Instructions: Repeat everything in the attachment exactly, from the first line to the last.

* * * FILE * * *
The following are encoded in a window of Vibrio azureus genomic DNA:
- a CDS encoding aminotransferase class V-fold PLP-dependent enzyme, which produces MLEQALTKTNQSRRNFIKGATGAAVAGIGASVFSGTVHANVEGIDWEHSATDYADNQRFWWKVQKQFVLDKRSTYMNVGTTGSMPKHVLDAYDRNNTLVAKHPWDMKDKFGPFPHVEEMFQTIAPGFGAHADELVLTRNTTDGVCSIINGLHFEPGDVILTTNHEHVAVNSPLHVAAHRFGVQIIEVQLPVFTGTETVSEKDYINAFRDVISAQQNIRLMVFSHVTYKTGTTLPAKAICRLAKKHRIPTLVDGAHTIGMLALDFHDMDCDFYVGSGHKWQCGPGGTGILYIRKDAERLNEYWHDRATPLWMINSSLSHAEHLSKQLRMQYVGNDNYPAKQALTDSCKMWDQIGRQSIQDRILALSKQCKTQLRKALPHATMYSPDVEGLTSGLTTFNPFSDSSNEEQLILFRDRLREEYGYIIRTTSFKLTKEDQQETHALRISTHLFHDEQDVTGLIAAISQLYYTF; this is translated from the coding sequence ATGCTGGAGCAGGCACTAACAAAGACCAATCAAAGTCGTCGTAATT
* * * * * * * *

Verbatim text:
The following are encoded in a window of Vibrio azureus genomic DNA:
- a CDS encoding aminotransferase class V-fold PLP-dependent enzyme, which produces MLEQALTKTNQSRRNFIKGATGAAVAGIGASVFSGTVHANVEGIDWEHSATDYADNQRFWWKVQKQFVLDKRSTYMNVGTTGSMPKHVLDAYDRNNTLVAKHPWDMKDKFGPFPHVEEMFQTIAPGFGAHADELVLTRNTTDGVCSIINGLHFEPGDVILTTNHEHVAVNSPLHVAAHRFGVQIIEVQLPVFTGTETVSEKDYINAFRDVISAQQNIRLMVFSHVTYKTGTTLPAKAICRLAKKHRIPTLVDGAHTIGMLALDFHDMDCDFYVGSGHKWQCGPGGTGILYIRKDAERLNEYWHDRATPLWMINSSLSHAEHLSKQLRMQYVGNDNYPAKQALTDSCKMWDQIGRQSIQDRILALSKQCKTQLRKALPHATMYSPDVEGLTSGLTTFNPFSDSSNEEQLILFRDRLREEYGYIIRTTSFKLTKEDQQETHALRISTHLFHDEQDVTGLIAAISQLYYTF; this is translated from the coding sequence ATGCTGGAGCAGGCACTAACAAAGACCAATCAAAGTCGTCGTAATT